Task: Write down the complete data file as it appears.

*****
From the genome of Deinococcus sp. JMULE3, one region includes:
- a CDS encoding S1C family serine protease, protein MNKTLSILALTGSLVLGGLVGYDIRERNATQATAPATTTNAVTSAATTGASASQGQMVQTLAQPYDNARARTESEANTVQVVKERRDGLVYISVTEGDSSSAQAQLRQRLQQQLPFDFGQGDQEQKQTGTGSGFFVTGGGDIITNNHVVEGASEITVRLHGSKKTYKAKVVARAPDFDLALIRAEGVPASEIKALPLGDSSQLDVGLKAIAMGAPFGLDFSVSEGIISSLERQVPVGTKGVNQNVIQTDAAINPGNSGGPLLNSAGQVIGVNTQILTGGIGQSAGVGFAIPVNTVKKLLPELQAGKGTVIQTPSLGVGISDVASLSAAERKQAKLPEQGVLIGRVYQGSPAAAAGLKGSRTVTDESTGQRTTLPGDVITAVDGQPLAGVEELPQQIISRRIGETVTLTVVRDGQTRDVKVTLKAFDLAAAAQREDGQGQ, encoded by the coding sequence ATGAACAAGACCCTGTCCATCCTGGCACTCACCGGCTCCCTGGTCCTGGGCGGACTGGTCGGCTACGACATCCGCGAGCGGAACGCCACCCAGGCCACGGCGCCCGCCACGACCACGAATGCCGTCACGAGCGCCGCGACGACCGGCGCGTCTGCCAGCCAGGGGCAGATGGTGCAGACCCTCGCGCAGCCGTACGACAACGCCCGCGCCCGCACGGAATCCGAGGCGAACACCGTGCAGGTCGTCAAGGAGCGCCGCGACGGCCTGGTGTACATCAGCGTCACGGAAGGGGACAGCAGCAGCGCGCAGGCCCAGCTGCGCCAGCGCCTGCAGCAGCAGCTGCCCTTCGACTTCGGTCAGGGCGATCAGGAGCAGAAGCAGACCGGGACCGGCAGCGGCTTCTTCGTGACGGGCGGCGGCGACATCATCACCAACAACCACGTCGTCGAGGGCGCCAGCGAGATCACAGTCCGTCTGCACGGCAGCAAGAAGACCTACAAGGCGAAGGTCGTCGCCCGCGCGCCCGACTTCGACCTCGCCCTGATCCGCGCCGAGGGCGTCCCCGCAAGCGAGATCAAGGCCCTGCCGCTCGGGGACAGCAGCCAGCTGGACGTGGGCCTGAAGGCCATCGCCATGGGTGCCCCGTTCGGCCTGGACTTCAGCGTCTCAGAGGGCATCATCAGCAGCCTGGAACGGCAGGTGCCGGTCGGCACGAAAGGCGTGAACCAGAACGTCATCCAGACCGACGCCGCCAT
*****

From the genome of Deinococcus sp. JMULE3, one region includes:
- a CDS encoding S1C family serine protease, protein MNKTLSILALTGSLVLGGLVGYDIRERNATQATAPATTTNAVTSAATTGASASQGQMVQTLAQPYDNARARTESEANTVQVVKERRDGLVYISVTEGDSSSAQAQLRQRLQQQLPFDFGQGDQEQKQTGTGSGFFVTGGGDIITNNHVVEGASEITVRLHGSKKTYKAKVVARAPDFDLALIRAEGVPASEIKALPLGDSSQLDVGLKAIAMGAPFGLDFSVSEGIISSLERQVPVGTKGVNQNVIQTDAAINPGNSGGPLLNSAGQVIGVNTQILTGGIGQSAGVGFAIPVNTVKKLLPELQAGKGTVIQTPSLGVGISDVASLSAAERKQAKLPEQGVLIGRVYQGSPAAAAGLKGSRTVTDESTGQRTTLPGDVITAVDGQPLAGVEELPQQIISRRIGETVTLTVVRDGQTRDVKVTLKAFDLAAAAQREDGQGQ, encoded by the coding sequence ATGAACAAGACCCTGTCCATCCTGGCACTCACCGGCTCCCTGGTCCTGGGCGGACTGGTCGGCTACGACATCCGCGAGCGGAACGCCACCCAGGCCACGGCGCCCGCCACGACCACGAATGCCGTCACGAGCGCCGCGACGACCGGCGCGTCTGCCAGCCAGGGGCAGATGGTGCAGACCCTCGCGCAGCCGTACGACAACGCCCGCGCCCGCACGGAATCCGAGGCGAACACCGTGCAGGTCGTCAAGGAGCGCCGCGACGGCCTGGTGTACATCAGCGTCACGGAAGGGGACAGCAGCAGCGCGCAGGCCCAGCTGCGCCAGCGCCTGCAGCAGCAGCTGCCCTTCGACTTCGGTCAGGGCGATCAGGAGCAGAAGCAGACCGGGACCGGCAGCGGCTTCTTCGTGACGGGCGGCGGCGACATCATCACCAACAACCACGTCGTCGAGGGCGCCAGCGAGATCACAGTCCGTCTGCACGGCAGCAAGAAGACCTACAAGGCGAAGGTCGTCGCCCGCGCGCCCGACTTCGACCTCGCCCTGATCCGCGCCGAGGGCGTCCCCGCAAGCGAGATCAAGGCCCTGCCGCTCGGGGACAGCAGCCAGCTGGACGTGGGCCTGAAGGCCATCGCCATGGGTGCCCCGTTCGGCCTGGACTTCAGCGTCTCAGAGGGCATCATCAGCAGCCTGGAACGGCAGGTGCCGGTCGGCACGAAAGGCGTGAACCAGAACGTCATCCAGACCGACGCCGCCAT